In other words, your examples are about three hundred years late!
     
  11. LingLang Registered Member

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  12. LingLang Registered Member

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    OK, with permission:

    Professor Andrew Sihler, Emeritus, of the University of Wisconsin at Madison, told me (and, please, accept this in the spirit in which it's offered, as my interpretation of what Professor Sihler said, with all errors of fact or interpretation being strictly my own):

    [T]here was a lot of very early influence of North Germanic on the northern varieties of OE, one notable example being the replacement of the original 3sg marker -th by the 2sg ending -s, which must have taken place before the rise of -st in OE for the 2sg, pretty transparently by accretion of the 2sg pronoun, though as I've tried to argue, it's more complicated than just noticing that cumestu? "are you coming?" looks like a pattern for cumest. (Eventually, of course, the Northern form displaced the etymological form entirely.)

    That said, I think that you are quite right in your principal claim: there are excellent arguments for seeing pre-Old-English as a "transition dialect" between West and North Germanic (which only adds fuel to the fire of the question of whether "West Germanic" is a legitimate subgroup in the first place, rather than a whole collection of transition dialects rather than descendants from a Proto-Language).
    For example, as my guru Warren Cowgill casually noted one day, where OE deviates from the "standard" West Germanic phonological developments as seen in Dutch, and High and Low German, the deviation is generally in the direction of agreeing with North Gmc. And of course if the OE ancestors lived in Jutland, it only makes sense.
    I don't want to go into particulars, but a feature like the breaking of vowels is pretty much limited to OE and ON, no evidence in Istvaeonic and Gothic. Likewise, OE seems to have gotten on the umlaut bandwagon earlier than the other WGmc languages: in High and Low German, for example, it's a sort of rule of thumb (there are exceptions) that you get i-umlaut only when there's an actual i present in the historical period, whereas in OE, even vanished cases of i have that effect, viz.

    PGmc nom sg *gastiz nom pl *gastīz < *gastijiz < *-eyes

    OHG gast gesti

    but

    OE giest gieste

    (Cf ON gestr, pl. gester—the actual source of English guest is presumed to be Scandinavian; OE giest would have given yest or yist, but no such forms are attested, which is unusual: normally, "native" English forms have at least a shadowy attestation, like ash for ask.)

    ***

    Well, that's my evidence (thanks to Professor Sihler) for the status of pre-English as a transitional dialect between NGmc and WGmc.
     
    Last edited: Aug 12, 2011
  13. Robert Schunk Registered Senior Member

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    104
    Wholly smoke!

    I can finally post under my real name!

    I really hated sockpuppeting as "LingLang", but, for some reason, my registration under my real name just took forever.

    But, now I've got my proper registration, so here I am.

    And that damned "LingLang" sockpuppet be consigned to the trashcan!!!

    ***

    By the way, I tried like hell to delete that last post, and couldn't.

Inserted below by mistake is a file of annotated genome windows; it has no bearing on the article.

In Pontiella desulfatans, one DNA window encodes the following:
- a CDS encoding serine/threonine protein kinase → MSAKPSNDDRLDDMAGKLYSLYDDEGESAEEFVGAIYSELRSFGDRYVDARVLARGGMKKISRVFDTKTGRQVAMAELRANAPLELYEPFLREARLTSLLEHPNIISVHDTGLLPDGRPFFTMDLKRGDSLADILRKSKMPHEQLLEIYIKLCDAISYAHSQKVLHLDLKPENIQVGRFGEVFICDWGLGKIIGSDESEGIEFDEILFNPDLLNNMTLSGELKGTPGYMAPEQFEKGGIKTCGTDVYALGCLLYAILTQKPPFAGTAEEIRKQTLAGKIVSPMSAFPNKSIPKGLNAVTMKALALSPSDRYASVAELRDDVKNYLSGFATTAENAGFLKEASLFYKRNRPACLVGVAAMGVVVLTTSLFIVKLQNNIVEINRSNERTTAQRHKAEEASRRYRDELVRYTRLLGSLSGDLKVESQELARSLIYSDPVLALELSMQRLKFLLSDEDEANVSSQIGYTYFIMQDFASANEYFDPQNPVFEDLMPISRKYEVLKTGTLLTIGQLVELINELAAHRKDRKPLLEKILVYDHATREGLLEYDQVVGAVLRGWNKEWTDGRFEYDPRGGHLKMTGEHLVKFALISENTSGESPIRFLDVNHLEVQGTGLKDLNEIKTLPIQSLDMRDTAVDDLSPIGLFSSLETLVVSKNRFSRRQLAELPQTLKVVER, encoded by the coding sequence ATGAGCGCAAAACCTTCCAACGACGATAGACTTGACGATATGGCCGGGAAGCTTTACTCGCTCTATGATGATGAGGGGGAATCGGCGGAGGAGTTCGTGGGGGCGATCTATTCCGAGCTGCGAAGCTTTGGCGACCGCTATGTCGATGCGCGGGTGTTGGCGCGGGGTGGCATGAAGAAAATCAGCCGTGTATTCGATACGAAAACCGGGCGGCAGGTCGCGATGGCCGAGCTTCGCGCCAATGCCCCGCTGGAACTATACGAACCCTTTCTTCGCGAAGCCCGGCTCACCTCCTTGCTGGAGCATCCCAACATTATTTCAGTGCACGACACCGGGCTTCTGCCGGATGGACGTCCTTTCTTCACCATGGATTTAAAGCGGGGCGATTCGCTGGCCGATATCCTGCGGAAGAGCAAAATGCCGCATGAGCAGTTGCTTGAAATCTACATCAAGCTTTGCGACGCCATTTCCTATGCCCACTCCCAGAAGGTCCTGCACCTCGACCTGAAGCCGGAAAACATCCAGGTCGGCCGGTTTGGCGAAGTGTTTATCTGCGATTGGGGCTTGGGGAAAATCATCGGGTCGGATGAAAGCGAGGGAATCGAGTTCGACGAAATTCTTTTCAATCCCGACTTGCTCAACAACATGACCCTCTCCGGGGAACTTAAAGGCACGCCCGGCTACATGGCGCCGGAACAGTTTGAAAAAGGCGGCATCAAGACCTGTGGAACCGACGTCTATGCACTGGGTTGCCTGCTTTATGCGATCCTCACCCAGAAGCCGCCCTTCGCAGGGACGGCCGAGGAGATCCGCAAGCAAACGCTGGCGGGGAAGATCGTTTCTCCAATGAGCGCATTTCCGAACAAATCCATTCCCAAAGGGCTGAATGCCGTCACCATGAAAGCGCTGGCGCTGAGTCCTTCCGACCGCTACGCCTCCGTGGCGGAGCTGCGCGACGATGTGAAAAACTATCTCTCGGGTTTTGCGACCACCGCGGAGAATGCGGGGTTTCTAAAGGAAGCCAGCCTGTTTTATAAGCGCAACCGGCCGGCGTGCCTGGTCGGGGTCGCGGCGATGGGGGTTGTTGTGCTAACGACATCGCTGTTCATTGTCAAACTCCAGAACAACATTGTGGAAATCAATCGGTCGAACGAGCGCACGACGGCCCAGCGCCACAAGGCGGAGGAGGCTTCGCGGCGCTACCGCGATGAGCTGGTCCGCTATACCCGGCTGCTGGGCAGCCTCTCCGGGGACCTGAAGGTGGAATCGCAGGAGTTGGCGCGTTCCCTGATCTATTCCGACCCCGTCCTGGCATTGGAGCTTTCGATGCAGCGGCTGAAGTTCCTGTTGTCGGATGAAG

Like I said, I'm really having a tough time figuring out how to work this forum.
     
  14. Robert Schunk Registered Senior Member

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    Here's the piece of my own scholarship I referred to earlier:


    The discipline of historical scholarship proper begins with St. Bede the Venerable, who insisted on basing his historical conclusions on documentary evidence. Beyond this, deduction via comparison of documentary sources relies upon the professional judgment of the historian, which is hardly guaranteed to be faultless. My first effort at original historical research concerned a linguistic analysis of the Anglo-Saxon Chronicles to determine the validity of an old myth to the effect that the earlier passages of the chronicle were made up out of whole cloth by classical-period Old English scholars to fill in the gaps in English history and prehistory. In this study, two things struck me: the first, that the language of the earlier entries was clearly more archaic than the language of the later entries (particularly concening the development of the passive voice, which goes from "Man timberode hine from Aengleliscera monnum" [Somebody built them via instrumentality of Englishmen] to the much more modern: "Hie waeron timberode from Aengeliscera mannum" [They were built by Englishmen.]) Further, the early entries identify the Germanic deity Odin (Woden in English) as the progenitor of each Chiefly family in England, which wouldn't really fit in with the worldview of the Christian monks who inscribed these chronicles. Therefor I concluded that the earlier passages of the Chronicles were most likely derived from earlier documents available to the original scriveners of the extant documents (i.e., the documents from which the actual scriveners of the extant documents copied). Multiple-generational copying is indicated by the flat and lifeless text of the earlier entries, as opposed to the vivid emotional energy of the later entries (Such as, in reference to Billy the Bastard's Domesday Book census: "Hit is scaem for to tellan, ac hit waes no scaem for him to donne!" [It's shameful to speak of, but he didn't find it shameful to do!). But the later entries also include massive grammatical errors, such as "...mid hisum thrim scipum" ["with his three ships"], as opposed to the grammatically correct "...mid hisra threona scipum", which shows that the later scribes no longer spoke Old English. Therefor we may conclude that the earlier entries within the Anglo-Saxon Chronicles were, indeed, derived from earlier written documents, and that the boundary between Old English and Middle English predates the Norman Conquest, probably by several centuries.